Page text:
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Environmental Microbiology and Biotechnology

A special issue of Sustainability (ISSN 2071-1050). This special issue belongs to the section "Environmental Sustainability and Applications".

Deadline for manuscript submissions: 1 July 2024 | Viewed by 3518

Special Issue Editors


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Guest Editor
RPTU Kaiserslautern-Landau, Mechanical and Process Engineering, Bioprocess Engineering, 67663 Kaiserslautern, Germany
Interests: sustainability; phototrophic biofilms; biofertilizer; cyanobacteria; co-cultivation; MICP; bio-sandstone
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Guest Editor
RPTU Kaiserslautern-Landau, Mechanical and process engineering, Bioprocess Engineering, 67663 Kaiserslautern, Germany
Interests: cable bacteria; electrobiotechnology; sustainability; synthetic sediments; electrochemical bioprocess engineering; phototrophic micro-organisms

Special Issue Information

Dear Colleagues,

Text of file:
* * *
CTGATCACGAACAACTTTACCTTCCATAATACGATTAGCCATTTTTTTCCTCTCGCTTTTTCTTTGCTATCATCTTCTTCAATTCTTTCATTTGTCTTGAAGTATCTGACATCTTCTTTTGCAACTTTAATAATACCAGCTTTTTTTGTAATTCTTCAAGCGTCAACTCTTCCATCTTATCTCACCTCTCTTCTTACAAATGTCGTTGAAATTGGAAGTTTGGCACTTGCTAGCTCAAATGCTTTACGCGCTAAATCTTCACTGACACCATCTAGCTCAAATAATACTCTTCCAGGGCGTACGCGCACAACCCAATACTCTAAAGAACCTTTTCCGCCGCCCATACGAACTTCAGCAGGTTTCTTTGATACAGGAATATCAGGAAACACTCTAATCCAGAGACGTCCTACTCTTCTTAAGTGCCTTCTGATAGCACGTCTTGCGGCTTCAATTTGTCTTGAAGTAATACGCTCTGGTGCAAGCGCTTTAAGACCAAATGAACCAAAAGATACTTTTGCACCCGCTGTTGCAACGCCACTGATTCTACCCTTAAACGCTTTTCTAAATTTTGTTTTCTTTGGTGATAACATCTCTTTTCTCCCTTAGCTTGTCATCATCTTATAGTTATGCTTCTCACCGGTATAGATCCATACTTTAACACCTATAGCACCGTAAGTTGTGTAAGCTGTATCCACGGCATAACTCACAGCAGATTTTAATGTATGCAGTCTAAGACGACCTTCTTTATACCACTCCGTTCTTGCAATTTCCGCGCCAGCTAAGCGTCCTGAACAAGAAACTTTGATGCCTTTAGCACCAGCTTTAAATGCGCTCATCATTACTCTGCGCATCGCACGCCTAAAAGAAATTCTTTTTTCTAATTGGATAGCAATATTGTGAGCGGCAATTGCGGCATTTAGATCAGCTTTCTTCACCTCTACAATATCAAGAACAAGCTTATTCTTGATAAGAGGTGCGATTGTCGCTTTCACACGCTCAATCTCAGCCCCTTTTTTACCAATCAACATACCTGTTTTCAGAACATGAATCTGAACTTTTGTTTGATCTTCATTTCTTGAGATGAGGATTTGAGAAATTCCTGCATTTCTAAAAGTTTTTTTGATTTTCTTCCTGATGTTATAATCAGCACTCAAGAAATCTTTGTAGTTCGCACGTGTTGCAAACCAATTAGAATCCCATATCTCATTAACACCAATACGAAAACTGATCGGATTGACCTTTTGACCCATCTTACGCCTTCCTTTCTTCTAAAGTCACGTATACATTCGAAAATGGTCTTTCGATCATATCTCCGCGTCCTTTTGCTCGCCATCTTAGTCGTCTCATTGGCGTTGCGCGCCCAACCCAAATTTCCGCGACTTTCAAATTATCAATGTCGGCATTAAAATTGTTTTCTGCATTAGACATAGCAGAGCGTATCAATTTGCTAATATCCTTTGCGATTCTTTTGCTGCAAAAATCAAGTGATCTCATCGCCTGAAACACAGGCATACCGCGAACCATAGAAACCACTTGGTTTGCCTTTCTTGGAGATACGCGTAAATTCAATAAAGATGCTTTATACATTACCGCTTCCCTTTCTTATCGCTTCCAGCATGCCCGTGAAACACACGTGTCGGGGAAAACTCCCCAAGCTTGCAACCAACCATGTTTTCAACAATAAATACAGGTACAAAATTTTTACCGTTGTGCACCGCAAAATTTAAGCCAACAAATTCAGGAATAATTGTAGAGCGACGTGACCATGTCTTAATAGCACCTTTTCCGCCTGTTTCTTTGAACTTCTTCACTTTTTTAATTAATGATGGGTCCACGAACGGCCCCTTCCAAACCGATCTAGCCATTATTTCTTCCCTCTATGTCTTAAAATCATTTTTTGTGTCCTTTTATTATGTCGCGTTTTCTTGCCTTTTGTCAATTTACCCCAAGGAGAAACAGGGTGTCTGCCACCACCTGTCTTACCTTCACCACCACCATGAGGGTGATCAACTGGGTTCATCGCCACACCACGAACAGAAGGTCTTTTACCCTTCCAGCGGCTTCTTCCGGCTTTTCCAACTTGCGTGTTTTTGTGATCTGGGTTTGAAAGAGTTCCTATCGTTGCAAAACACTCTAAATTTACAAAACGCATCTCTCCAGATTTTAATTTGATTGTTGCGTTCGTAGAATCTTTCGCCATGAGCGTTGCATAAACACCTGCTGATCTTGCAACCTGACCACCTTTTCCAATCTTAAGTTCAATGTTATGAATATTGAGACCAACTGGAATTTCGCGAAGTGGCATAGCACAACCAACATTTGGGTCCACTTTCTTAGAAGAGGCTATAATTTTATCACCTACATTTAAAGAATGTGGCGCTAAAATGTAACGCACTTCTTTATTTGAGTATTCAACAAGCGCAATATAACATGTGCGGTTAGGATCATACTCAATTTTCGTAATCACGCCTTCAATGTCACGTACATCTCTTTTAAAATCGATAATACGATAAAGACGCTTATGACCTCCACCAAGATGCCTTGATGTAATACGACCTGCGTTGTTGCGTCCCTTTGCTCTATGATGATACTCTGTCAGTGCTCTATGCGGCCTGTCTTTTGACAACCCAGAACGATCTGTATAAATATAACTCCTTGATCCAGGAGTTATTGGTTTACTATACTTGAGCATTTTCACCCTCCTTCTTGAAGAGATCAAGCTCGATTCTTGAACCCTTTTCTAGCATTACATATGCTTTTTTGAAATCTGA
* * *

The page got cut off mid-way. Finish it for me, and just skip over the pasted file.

In 2015, the global community adopted a roadmap for the future (Agenda 30), in which 17 global goals for sustainable development were formulated. The 17 "Sustainable Development Goals" (SGD) cover various fields of action, such as securing the world's food supply (SDG 2), guaranteed high-quality education worldwide (SDG 4), sustainable cities and communities (SDG 11), sustainable production and consumption (SDG 12), and implementing climate protection worldwide (SDG 13). Holistic biotechnological processes, new production organisms, innovative sustainable processes, or genetic modification of micro-organisms for more sustainable production of biotechnological valuables can be part of the solution. Innovative and, above all, new processes must be brought to the general public's attention if they are accepted by society. For this reason, transferring new scientific knowledge to society is extremely important. In this context, the new research results must be prepared by experts in a generally understandable way.

This Special Issue aims to provide a forum for experts, professionals, and readers interested in the sustainable production of biotechnological valuables and their purification.  For this Special Issue, we welcome research papers and reviews for the following topics:

  • CO2 sequestration and bioconversion;
  • New sustainable production organisms;
  • New sustainable process technologies, e.g., electro-fermentation, phototrophic processes;
  • Sustainable production of platform chemicals;
  • Co-cultivation to increase the efficiency of agricultural products;
  • Sustainable downstream processing;
  • Sustainable production of building materials;
  • Bioremediation;
  • Restoration of barren land;
  • Influence of pollutants on the environment;